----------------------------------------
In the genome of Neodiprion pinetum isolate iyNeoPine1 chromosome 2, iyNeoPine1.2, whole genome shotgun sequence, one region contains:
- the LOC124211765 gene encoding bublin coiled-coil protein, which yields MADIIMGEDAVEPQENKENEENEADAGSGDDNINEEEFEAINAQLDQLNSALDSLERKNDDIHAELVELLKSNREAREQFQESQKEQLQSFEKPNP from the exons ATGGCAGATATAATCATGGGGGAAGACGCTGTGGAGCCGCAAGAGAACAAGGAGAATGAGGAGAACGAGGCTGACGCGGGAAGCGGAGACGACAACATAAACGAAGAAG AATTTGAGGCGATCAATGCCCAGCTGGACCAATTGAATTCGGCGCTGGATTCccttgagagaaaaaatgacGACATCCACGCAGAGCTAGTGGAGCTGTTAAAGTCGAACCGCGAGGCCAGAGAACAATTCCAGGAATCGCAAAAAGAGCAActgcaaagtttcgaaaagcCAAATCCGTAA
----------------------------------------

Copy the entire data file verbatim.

In the genome of Neodiprion pinetum isolate iyNeoPine1 chromosome 2, iyNeoPine1.2, whole genome shotgun sequence, one region contains:
- the LOC124211765 gene encoding bublin coiled-coil protein, which yields MADIIMGEDAVEPQENKENEENEADAGSGDDNINEEEFEAINAQLDQLNSALDSLERKNDDIHAELVELLKSNREAREQFQESQKEQLQSFEKPNP from the exons ATGGCAGATATAATCATGGGGGAAGACGCTGTGGAGCCGCAAGAGAACAAGGAGAATGAGGAGAACGAGGCTGACGCGGGAAGCGGAGACGACAACATAAACGAAGAAG AATTTGAGGCGATCAATGCCCAGCTGGACCAATTGAATTCGGCGCTGGATTCccttgagagaaaaaatgacGACATCCACGCAGAGCTAGTGGAGCTGTTAAAGTCGAACCGCGAGGCCAGAGAACAATTCCAGGAATCGCAAAAAGAGCAActgcaaagtttcgaaaagcCAAATCCGTAA